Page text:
I have been studying the roster and this team doesn’t need an overhaul. A few changes are needed. We need grit in a big way. McIlrath should help the D. Richards and Nash or St Louis have to go. We will need one of Nash or St Louis but not both. Kreider and say St Louis for scoring help, the entire Brassard line for secondary scoring, Diaz as the 7th D and Mac Truck will be a good start.

  13. Sauce Life says:

    MSL doesn’t get a pass after 40 games on Broadway. Yes, Cally was gone, but we gave up big time picks.

    I can’t believe I’m saying this, but the better buy out is Nash, at least Richards is a big time locker room leader (not “a guy trying too hard to be a leader,” as the Suit will have you believe! And with all due respect to Anisimov…that’s not exactly a bullet on his resume).

    Maybe Slats needs to tell Nash that’s his fate if he doesn’t find an extra gear, because there should be no patience for a 6’4 210 pounder with 11 regular season hits. This town loved the Black & Blueshirts; I’m ok playing up-tempo hockey, but this guy has been the opposite of the heart and soul Ranger fans crave.

    • Walt says:

      Every time I say something along the lines you did, all hell breaks loose, but your spot on, the man has no back bone. There should be some takers out there for his services!!!!!!!

      Wayne Simmons, tough as nails, out scored our so called super star, comes to play every day. Gets in the greasy areas, scores garbage goals, and will give you a pounding if you dare drop the gloves with him. Is there a clone of him???????

    • dapowl says:

      Why would you buyout a guy with 1) a managable contract ( not like Richie’s) 2) that if you need to just can trade for some nice pieces ?

  14. Chris F says:

    AV said that Kreider is meeting with the doctors again, and they should know his status in a day or two.

    Seems like an indication that he could be available for game 5 potentially.

    • Sally says:

      Not to rain on your parade, but it took Zuccs a while to get back into form after breaking his hand.

      • Chris F says:

        Zukes also was only out 9 days, so maybe he rushed back a bit. Kreider has been out over a month. I’m hoping when he comes back, he’s ready.

    • AD says:

      Is this now the third year in a row we are looking for Kreider to come into a playoff series and rescue this team?

      Houston, we have a problem….

      • Chris F says:


        In his debut, in 2012, no one expected him to rescue the team. His NCAA championship just wrapped up and the Rangers opted to insert him into the line-up. No one, I don’t think, thought he’d come in and do what he did. But he did. Kudos to him.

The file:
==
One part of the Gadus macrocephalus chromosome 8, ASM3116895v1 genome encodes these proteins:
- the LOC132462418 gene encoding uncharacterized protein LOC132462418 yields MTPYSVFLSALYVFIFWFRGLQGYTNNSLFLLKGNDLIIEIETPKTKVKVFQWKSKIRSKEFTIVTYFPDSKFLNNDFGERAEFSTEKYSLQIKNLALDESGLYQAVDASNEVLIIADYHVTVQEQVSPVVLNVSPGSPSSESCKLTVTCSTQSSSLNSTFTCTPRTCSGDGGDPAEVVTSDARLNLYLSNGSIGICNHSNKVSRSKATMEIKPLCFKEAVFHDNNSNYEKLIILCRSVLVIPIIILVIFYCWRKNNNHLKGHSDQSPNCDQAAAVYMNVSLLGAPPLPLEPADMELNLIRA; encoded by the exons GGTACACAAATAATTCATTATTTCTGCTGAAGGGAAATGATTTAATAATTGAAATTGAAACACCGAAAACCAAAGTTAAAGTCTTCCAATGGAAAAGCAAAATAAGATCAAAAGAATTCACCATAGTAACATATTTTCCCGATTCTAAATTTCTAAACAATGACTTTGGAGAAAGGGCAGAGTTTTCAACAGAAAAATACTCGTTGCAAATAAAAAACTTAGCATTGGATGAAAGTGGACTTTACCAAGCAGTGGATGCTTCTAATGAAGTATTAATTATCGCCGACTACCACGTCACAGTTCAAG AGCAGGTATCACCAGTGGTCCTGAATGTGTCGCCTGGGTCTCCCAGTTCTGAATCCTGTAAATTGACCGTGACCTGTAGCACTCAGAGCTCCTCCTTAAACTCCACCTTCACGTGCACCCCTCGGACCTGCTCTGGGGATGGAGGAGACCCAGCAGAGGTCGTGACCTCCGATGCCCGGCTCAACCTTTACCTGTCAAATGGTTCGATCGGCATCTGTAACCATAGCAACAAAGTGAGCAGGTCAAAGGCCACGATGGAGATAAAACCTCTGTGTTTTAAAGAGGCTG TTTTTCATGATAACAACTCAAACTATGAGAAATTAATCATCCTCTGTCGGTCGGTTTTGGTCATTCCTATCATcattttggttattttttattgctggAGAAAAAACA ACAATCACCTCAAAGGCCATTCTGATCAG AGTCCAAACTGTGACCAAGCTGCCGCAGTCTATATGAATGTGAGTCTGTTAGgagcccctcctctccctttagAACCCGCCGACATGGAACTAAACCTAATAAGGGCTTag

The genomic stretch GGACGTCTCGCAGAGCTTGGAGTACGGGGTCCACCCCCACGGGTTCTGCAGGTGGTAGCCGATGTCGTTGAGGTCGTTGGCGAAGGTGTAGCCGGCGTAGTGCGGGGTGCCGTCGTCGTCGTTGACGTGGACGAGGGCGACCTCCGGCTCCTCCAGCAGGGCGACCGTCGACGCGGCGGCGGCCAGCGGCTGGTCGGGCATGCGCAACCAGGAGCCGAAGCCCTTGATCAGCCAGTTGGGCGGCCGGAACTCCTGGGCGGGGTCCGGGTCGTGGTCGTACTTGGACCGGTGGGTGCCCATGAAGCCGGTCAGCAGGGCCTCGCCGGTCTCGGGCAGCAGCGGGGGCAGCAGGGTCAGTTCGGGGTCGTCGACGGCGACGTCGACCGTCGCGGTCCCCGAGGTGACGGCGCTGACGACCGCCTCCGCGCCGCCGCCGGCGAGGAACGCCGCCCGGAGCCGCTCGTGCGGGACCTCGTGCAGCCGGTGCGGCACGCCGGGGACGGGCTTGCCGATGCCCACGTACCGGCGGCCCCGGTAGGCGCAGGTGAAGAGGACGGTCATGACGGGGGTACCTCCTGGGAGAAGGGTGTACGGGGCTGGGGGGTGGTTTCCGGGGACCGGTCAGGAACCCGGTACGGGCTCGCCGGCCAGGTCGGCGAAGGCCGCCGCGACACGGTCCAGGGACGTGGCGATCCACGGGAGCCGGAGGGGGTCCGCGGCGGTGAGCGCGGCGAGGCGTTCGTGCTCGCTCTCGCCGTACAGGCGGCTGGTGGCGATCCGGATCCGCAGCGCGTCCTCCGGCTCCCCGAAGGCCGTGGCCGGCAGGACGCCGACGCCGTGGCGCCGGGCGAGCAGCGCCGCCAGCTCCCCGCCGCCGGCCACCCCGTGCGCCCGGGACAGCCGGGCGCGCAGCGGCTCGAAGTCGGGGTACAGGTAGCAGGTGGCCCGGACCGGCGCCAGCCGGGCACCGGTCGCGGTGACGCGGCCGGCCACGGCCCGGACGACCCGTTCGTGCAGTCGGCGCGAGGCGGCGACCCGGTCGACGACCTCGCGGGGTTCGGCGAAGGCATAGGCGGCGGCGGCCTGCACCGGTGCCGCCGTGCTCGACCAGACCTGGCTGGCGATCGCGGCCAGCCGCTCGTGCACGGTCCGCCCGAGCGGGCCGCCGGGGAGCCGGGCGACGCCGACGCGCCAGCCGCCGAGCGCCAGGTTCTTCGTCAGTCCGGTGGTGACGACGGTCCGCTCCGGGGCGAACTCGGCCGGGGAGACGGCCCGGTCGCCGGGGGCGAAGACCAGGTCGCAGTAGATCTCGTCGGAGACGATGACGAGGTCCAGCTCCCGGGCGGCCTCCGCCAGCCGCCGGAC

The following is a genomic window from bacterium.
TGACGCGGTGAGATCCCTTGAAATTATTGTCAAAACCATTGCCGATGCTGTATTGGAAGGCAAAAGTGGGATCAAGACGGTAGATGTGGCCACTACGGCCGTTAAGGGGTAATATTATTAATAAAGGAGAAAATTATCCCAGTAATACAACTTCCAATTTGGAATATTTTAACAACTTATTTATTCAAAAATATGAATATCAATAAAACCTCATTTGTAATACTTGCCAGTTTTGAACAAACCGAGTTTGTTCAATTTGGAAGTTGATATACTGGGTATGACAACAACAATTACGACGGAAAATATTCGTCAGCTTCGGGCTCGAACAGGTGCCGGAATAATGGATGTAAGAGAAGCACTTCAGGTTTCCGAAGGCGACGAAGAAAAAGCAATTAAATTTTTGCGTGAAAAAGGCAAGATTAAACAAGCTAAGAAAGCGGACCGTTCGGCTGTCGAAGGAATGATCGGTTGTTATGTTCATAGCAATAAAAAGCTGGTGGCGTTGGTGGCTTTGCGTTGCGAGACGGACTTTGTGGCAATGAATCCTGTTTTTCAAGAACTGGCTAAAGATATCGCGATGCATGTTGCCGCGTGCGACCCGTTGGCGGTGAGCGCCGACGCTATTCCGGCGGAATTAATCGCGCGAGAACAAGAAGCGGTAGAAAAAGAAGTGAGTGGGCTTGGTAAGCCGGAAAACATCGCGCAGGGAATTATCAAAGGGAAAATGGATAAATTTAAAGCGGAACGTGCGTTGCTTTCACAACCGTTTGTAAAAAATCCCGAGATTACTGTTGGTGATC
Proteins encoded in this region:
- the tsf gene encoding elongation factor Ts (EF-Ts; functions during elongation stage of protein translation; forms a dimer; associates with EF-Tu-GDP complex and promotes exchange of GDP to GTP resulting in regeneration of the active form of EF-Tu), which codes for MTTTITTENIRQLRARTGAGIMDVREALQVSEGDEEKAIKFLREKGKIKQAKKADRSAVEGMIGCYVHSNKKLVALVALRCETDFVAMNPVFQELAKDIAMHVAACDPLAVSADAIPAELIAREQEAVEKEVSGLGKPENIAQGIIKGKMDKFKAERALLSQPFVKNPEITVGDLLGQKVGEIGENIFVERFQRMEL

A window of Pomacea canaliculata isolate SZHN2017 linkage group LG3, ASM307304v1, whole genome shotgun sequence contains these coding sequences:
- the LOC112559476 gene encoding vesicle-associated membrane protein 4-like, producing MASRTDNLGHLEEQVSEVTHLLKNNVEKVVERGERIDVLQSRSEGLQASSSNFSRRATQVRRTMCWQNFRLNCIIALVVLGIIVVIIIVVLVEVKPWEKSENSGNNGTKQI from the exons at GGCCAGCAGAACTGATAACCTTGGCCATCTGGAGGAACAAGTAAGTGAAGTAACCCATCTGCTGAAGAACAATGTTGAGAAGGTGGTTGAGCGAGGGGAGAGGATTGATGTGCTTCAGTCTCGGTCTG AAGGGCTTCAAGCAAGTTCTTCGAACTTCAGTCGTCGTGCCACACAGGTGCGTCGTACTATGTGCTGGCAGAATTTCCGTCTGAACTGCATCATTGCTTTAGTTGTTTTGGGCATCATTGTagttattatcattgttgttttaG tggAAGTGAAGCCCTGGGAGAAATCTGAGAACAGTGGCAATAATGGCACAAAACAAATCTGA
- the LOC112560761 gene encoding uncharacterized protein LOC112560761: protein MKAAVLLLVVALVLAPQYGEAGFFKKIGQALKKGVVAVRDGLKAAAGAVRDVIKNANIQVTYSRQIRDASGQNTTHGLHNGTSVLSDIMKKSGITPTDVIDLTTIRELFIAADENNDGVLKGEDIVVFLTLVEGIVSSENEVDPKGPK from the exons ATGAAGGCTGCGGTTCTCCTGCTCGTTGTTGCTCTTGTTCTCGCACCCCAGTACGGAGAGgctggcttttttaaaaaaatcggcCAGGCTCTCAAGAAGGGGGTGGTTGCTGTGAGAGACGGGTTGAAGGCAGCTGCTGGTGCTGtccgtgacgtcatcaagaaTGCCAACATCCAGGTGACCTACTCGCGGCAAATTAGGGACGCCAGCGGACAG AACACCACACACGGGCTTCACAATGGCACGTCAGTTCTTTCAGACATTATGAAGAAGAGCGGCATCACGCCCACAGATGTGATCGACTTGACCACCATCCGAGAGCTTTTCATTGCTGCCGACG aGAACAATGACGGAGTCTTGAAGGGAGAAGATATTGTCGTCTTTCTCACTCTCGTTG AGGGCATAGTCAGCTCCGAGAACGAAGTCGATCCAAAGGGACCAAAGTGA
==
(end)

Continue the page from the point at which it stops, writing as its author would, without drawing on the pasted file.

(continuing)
In 2013, maybe people had hopes of a repeat of 2012, but again, I don’t think anyone thought of him a savior. I think the Brassard / Clowe combination was where most people hung their hopes after that tear they went on post-trade deadline.

        Now, we all saw the season Kreider had and know the impact he brings. He’s undeniably a huge part of this team’s identity and success. Of course everyone wants him back for this series.

        If you don’t, then I guess you’re more cynical than I thought.

  15. Chris F says:

    I just want to say…. f@ck the Pens!

    I feel better now.

  16. STANK says:

    All this team needs is one damn goal. With the amount of shots in game 3 (granted they weren’t great shots), a lot of it is just bad luck at this point. If they can score a damn goal and relax and bit keeping the crowd into it, i’m confident they will be fine tonight.

  17. roadrider says:

    Yeah, there has been an intensity level that’s been missing. I do think the compressed schedule has something to do with it but its not the entire story as we saw the same thing in the Philly series where two of the worst games they played were after having two days off!

    The Rangers aren’t doing anything to turn the tide when things go against them. A big hit, a strong fore check, bodies in front of the net. Sure they can pile up meaningless puck possession stats while making nothing out of their possession other than one-and-done perimeter shots or quick turnovers but that isn’t getting it done.

    I don’t know what to say about Nash and Stepan but I think Nash has been playing a lot better than Stepan who has been a ghost in this series. Remember the same barbs were hurled at Gaborik who is scoring quite well for LA now. He was just buried in a system that didn’t suit him and while AV’s system should be good for Nash maybe its the guys he’s playing with. If they aren’t enough of a threat then defenses can collapse around Nash. He’s not blameless and needs to do more but he’s not getting much help either.

  18. NY to NC says:

    I don’t understand the “to some extent” comment regarding Stepan. He has been their worst forward and is slow and in a daze, even going back to the Philly series. One of his goals was a open net gift pass from Ricahrds that I could have buried.
    Why does the media lay off this guy so much…he has been terrible.